The bank played catch-up through the weekend of June 4 and 5, giving priority to payroll transactions. By June 6, the bank was back on its customary flow of transactions. Client balances and other institutions’ accounts were now correct, though the dating of the adjusted transactions was not necessarily right. The bank continued to make adjustments for weeks afterward.

The direct cost of the breakdown was $9 million, says Moorcroft. “”There is another cost, lost revenue, but that we cannot quantify. We had staff dealing with the problem and, occupied with that, they could not sell other products.”” He might have added that some customers may have been sufficiently irritated or inconvenienced that they took their business elsewhere.

Each bank resolved its technical difficulties within hours or, in the Royal’s case, a few days of the breakdowns. The PR damage, though, isn’t as quick a fix. Here’s what enterprises can learn from the Summer of the Glitch:

1. Timing is everything. Program-ming changes should be timed for periods of lowest impact and greatest recovery time, says Craig Ballance, president of Toronto-based consultancy e-Finity Group Inc. Saturday and Sunday nights are good times for changes. The end of the month is the worst of all possible times.

2. Keep users in the loop. IT does not serve itself. It serves other departments and, ultimately, the customer. If a department is going to be affected by a process change, let the managers in on the process and give them sign-off, Ballance says.

3. Document everything. Royal Bank IT managers were able to take correct steps because they knew how their problem arose. “”You can’t back out of a programming error unless you know how you got there,”” says Drew Parker, associate professor of information systems at Simon Fraser University’s Faculty of Business Administration.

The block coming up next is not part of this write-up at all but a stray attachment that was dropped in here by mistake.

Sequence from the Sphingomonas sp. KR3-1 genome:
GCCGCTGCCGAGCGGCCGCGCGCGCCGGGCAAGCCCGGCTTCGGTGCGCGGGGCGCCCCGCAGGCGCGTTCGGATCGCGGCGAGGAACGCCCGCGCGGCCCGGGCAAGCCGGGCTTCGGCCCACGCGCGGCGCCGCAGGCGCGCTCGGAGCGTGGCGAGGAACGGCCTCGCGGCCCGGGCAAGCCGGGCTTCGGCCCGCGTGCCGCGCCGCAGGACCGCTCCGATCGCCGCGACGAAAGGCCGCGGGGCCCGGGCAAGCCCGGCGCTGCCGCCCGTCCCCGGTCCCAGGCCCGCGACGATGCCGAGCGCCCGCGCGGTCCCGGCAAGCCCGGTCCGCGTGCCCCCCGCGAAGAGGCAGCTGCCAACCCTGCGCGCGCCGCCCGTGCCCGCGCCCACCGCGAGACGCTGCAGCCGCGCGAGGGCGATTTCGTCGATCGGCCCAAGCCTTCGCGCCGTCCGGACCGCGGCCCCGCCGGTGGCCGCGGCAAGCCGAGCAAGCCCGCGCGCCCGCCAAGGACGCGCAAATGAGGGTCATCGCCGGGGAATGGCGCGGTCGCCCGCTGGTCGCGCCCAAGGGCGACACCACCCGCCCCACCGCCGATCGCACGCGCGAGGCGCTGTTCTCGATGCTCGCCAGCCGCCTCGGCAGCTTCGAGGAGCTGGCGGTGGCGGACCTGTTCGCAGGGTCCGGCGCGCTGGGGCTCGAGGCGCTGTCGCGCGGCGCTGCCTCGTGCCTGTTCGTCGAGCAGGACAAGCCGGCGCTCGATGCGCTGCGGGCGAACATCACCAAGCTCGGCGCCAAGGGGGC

4. No finger-pointing. Use a no-blame failure review process in which the goal is to improve things. “”This is a cultural activity,”” says Yogi Schulz, president of Calgary-based Corvelle Management Systems. When you play the blame game, “”things get worse, not better.””

5. Reduce complexity. “”In distributed systems, the number of layers and components rises, increasing complexity,”” Schulz says. “”If you can limit the number of layers architecturally, you can improve reliability.””

6. Manage to maximize system reliability. “”Marketing departments want to differentiate the products of one institution from another,”” Schulz noted. “”But if the variations impact on system robustness and availability, they may not be well-advised. Too often, IT people are beaten down when they bring this up.””

7. Take the time to test system changes adequately. There is no substitute for rigorous impact analysis. We’ll accept a few dropped calls on a cell phone. Airplanes are held to more rigorous standards. “”Use the appropriate standard of system availability,”” Schulz says.

8. When building fault-tolerant systems, understand the full costs of failure. Companies such as banks can set a price on failure, but they may not be able to price in the full costs of massive, highly publicized breakdowns. Customers expect fast, precise service. Fail to deliver and the consequences may take a very long time to forget.